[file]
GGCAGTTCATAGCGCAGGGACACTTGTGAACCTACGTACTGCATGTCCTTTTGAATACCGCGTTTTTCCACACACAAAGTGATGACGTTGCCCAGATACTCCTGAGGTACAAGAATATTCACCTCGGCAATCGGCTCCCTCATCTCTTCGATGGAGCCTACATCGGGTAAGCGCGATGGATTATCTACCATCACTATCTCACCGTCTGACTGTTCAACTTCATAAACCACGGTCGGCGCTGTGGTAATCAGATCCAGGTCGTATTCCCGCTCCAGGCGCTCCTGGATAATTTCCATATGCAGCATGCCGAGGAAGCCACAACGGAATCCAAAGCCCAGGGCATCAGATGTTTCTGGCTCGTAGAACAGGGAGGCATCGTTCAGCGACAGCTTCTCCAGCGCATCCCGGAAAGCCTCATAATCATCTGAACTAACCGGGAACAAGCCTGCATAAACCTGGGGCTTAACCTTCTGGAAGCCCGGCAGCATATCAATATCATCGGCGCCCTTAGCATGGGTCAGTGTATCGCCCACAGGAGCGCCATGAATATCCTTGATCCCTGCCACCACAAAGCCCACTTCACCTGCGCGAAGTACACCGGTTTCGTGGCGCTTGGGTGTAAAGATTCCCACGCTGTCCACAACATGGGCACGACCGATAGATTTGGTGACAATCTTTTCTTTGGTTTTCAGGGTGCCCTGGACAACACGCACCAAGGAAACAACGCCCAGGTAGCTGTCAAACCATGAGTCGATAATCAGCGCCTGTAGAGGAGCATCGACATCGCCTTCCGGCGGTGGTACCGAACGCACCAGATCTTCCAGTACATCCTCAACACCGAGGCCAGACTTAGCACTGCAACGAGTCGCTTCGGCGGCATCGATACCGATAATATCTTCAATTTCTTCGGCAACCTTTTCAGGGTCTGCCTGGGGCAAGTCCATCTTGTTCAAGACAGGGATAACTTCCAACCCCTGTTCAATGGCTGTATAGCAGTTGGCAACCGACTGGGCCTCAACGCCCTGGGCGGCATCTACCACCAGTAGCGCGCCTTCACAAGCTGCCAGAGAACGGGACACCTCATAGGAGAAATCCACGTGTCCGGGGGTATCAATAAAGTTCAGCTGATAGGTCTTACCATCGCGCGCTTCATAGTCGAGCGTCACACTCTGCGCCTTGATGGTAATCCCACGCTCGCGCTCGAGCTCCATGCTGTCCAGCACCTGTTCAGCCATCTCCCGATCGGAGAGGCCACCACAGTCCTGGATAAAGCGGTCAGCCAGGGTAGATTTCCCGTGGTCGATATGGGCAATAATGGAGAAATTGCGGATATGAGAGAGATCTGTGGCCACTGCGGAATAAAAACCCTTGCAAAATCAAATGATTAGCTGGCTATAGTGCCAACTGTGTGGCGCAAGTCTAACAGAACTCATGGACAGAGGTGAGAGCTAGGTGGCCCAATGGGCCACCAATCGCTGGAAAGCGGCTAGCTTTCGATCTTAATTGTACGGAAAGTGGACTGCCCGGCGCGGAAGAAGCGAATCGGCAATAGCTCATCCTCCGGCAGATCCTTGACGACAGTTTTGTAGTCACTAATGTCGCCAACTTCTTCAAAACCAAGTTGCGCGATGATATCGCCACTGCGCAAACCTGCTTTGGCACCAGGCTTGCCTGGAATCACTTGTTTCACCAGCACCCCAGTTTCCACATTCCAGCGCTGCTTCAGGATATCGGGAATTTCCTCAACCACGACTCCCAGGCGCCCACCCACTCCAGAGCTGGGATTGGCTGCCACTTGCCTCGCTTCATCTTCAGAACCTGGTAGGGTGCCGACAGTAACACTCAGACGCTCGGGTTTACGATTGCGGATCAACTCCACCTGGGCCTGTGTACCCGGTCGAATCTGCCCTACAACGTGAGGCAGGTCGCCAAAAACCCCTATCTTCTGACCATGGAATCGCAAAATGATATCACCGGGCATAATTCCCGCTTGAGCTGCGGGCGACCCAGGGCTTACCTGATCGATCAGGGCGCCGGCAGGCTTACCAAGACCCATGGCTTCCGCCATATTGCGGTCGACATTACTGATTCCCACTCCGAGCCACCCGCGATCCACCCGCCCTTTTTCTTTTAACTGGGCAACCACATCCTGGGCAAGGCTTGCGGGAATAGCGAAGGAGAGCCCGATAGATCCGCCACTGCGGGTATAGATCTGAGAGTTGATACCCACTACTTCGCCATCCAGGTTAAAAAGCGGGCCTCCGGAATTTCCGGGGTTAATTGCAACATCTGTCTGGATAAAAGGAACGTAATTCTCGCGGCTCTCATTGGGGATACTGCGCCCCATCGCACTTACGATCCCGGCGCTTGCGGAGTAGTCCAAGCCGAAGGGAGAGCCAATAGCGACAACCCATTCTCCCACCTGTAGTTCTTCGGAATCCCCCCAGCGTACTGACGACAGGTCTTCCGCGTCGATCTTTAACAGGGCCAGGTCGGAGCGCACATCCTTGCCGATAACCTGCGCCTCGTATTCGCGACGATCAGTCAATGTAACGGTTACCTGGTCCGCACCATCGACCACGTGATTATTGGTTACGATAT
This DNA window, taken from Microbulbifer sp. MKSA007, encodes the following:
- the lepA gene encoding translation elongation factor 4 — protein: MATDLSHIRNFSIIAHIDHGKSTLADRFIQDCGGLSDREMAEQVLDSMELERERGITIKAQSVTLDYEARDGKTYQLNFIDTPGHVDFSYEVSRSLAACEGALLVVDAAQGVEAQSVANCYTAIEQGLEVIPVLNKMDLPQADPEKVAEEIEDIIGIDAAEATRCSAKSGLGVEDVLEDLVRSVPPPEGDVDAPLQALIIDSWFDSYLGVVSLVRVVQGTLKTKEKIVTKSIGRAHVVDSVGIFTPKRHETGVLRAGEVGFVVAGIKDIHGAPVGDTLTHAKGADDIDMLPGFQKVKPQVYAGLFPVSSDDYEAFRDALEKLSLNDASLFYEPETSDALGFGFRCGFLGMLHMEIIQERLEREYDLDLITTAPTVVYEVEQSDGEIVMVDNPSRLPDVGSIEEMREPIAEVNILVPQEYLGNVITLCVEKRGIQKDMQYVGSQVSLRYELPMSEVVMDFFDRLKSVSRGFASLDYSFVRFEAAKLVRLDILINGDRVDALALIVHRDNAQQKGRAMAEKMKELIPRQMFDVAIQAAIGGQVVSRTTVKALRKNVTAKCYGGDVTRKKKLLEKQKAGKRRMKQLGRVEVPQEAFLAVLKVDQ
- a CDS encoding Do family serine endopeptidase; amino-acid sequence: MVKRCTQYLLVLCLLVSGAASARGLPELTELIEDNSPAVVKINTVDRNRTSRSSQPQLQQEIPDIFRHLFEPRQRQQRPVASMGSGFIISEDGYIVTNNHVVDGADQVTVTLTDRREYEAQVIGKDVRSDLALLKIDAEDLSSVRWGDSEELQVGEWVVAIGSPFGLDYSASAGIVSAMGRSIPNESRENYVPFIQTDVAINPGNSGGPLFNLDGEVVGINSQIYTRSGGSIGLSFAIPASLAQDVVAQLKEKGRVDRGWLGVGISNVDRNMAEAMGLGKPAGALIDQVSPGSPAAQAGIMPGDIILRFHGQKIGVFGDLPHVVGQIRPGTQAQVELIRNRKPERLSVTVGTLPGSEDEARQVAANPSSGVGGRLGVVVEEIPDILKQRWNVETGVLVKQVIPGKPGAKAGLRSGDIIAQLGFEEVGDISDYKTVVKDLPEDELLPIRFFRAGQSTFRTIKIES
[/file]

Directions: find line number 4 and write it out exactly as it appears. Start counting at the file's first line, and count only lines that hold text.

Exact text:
- a CDS encoding Do family serine endopeptidase; amino-acid sequence: MVKRCTQYLLVLCLLVSGAASARGLPELTELIEDNSPAVVKINTVDRNRTSRSSQPQLQQEIPDIFRHLFEPRQRQQRPVASMGSGFIISEDGYIVTNNHVVDGADQVTVTLTDRREYEAQVIGKDVRSDLALLKIDAEDLSSVRWGDSEELQVGEWVVAIGSPFGLDYSASAGIVSAMGRSIPNESRENYVPFIQTDVAINPGNSGGPLFNLDGEVVGINSQIYTRSGGSIGLSFAIPASLAQDVVAQLKEKGRVDRGWLGVGISNVDRNMAEAMGLGKPAGALIDQVSPGSPAAQAGIMPGDIILRFHGQKIGVFGDLPHVVGQIRPGTQAQVELIRNRKPERLSVTVGTLPGSEDEARQVAANPSSGVGGRLGVVVEEIPDILKQRWNVETGVLVKQVIPGKPGAKAGLRSGDIIAQLGFEEVGDISDYKTVVKDLPEDELLPIRFFRAGQSTFRTIKIES